“Every health-care system in the world rations care in some way, either through bureaucratic fiat (Scandinavia, the U.K.), waiting lists (Canada), or price (that’s us). One can argue about which of these rationing mechanisms is fairest or most efficient, but let’s not pretend that it won’t occur.”
I’m all about repeal. But let’s not stop with Obamacare. Let’s move on to many disastrous legislative interventions brought to us from the other side of the aisle. How about Medicare Part D, brought to us by a GOP-led executive? Why didn’t the GOP change the tax code to end the discrimination against individual purchases of health insurance during the time they had all the power? Hint: see paragraph one of this blog. This tax reform isn’t likely as the shift away from employer-purchased plans will gut the scam of PPO repricing, a devastating blow to the big insurance companies.
“The results indicate that these regulations, especially minimum wage policy, contribute to higher unemployment rates and constraint formalization in Morocco, especially for youth and women.”
For anyone who still thinks minimum wage laws help people get ahead or climb the economic ladder… first you must actually be able to reach the first rung on the ladder!
In the short run, though, the Venezuelan government gets to play Santa Claus. At least for 2016.
But it won’t have that option in 2017. And because the nation’s kleptocratic government is running out of victims, it’s just a matter of time before the system collapses, at which point the government either gives up power or launches a brutal crackdown.
Hopefully the former.
They deserve the latter.
Earlier this year, I borrowed from Dante’s Inferno and created the Five Circles of Statist Hell. At the time, I suggested that Venezuela was on the cusp of moving from the third circle (̶…
A senior State Department official repeatedly pressed the FBI to change the classification of emails stored on Hillary Clinton’s private server, according to FBI interview summaries set to be released in the coming days. Patrick Kennedy, the undersecretary of state for management, discussed providing additional overseas slots for the FBI in exchange for revisions to classifications of the sensitive emails. The 34 summaries, known as FBI 302s, will be released in connection with a Freedom of Information Act request and after pressure from the House Committee on Oversight and Government Reform. Two additional 302s are being withheld because they contain information classified at the Top Secret/SAP level. The summaries, described to THE WEEKLY STANDARD by five intelligence and congressional officials familiar with their contents, are sure to bolster Donald Trump’s criticism of corruption at Clinton’s State Department, the FBI and Washington, D.C., with just more than three weeks until the 2016 presidential election.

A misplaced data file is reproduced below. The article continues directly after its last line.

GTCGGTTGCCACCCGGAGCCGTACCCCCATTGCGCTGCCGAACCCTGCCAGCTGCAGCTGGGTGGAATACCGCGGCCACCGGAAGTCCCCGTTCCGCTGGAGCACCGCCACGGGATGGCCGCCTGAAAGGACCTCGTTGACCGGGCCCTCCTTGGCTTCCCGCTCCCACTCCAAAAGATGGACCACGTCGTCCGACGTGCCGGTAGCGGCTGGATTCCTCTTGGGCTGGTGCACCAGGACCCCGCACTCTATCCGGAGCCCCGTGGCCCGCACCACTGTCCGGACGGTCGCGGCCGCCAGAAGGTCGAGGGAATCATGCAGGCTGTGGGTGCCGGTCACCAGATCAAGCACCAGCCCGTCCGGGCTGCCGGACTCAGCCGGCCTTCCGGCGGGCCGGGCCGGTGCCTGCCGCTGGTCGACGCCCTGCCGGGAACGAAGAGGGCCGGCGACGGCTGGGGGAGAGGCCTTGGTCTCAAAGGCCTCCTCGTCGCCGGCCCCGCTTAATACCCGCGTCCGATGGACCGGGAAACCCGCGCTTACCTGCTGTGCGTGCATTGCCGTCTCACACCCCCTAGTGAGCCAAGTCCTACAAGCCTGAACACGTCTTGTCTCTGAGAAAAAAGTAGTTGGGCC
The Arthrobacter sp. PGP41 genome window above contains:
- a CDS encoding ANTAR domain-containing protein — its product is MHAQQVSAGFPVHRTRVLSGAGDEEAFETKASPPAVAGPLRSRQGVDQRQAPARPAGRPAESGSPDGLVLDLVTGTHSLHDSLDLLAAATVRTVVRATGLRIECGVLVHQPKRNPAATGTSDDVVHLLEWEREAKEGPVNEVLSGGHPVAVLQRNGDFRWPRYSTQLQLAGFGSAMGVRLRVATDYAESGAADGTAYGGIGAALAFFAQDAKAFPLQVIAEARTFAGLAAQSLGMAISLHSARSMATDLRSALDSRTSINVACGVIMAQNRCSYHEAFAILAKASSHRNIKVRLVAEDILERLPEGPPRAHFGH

Hundreds of NHS managers have amassed million-pound pension pots while presiding over the worst financial crisis in the history of the health service… As patients face crippling delays for treatment, A&E closures and overcrowded wards, bureaucrats have quietly been building up huge taxpayer-funded pensions. They will be handed tax-free six-figure lump sums on retirement, and annual payouts from the age of 60 of at least £55,000 – guaranteed for life.
Nearly 300 directors on NHS trust boards have accrued pension pots valued at £1million or more; At least 36 are sitting on pots in excess of £1.5million – with three topping a staggering £2 million; The NHS pays a staggering 14.3 per cent on top of employees’ salary towards their pension – almost five times the average of 3 per cent paid in the private sector…
Back in 2013, I got very upset when I learned that senior bureaucrats at the IRS awarded themselves big bonuses, notwithstanding the fact that the agency was deeply tarnished by scandal because of …
Two economists, one from the University of Virginia and the other from the University of Oregon, conducted a study of “ban the box” laws that restrict employers from figuring out whether job applicants have criminal records.
So it sounds very compassionate to impose these laws, right? Who could object to helping ex-cons get in the door for interviews, at which point they can hopefully show potential employers that they have value.
Well, the study shows that these laws hurt more than they help. Here are some passages from the abstract.
We find that BTB policies decrease the probability of being employed by 3.4 percentage points (5.1%) for young, low-skilled black men, and by 2.3 percentage points (2.9%) for young, low-skilled Hispanic men. These findings support the hypothesis that when an applicant’s criminal history is unavailable, employers statistically discriminate against demographic groups that are likely to have a criminal record.
…consider the fact that balanced budget requirements haven’t prevented states like California, Illinois, Connecticut, and New York from adopting bad policy. Or look at France, Italy, Greece, and other EU nations that are fiscal basket cases even though there are “Maastricht rules” that basically are akin to balanced budget requirements…
This is why it’s far better to have spending caps so that government grows slower than the private sector.Which is why we’ve seen very good results in jurisdictions such as Switzerland and Hong Kong that have such policies.… show more
If you asked a bunch of Republican politicians for their favorite fiscal policy goals, a balanced budget amendment almost certainly would be high on their list. This is very unfortunate. Not becaus…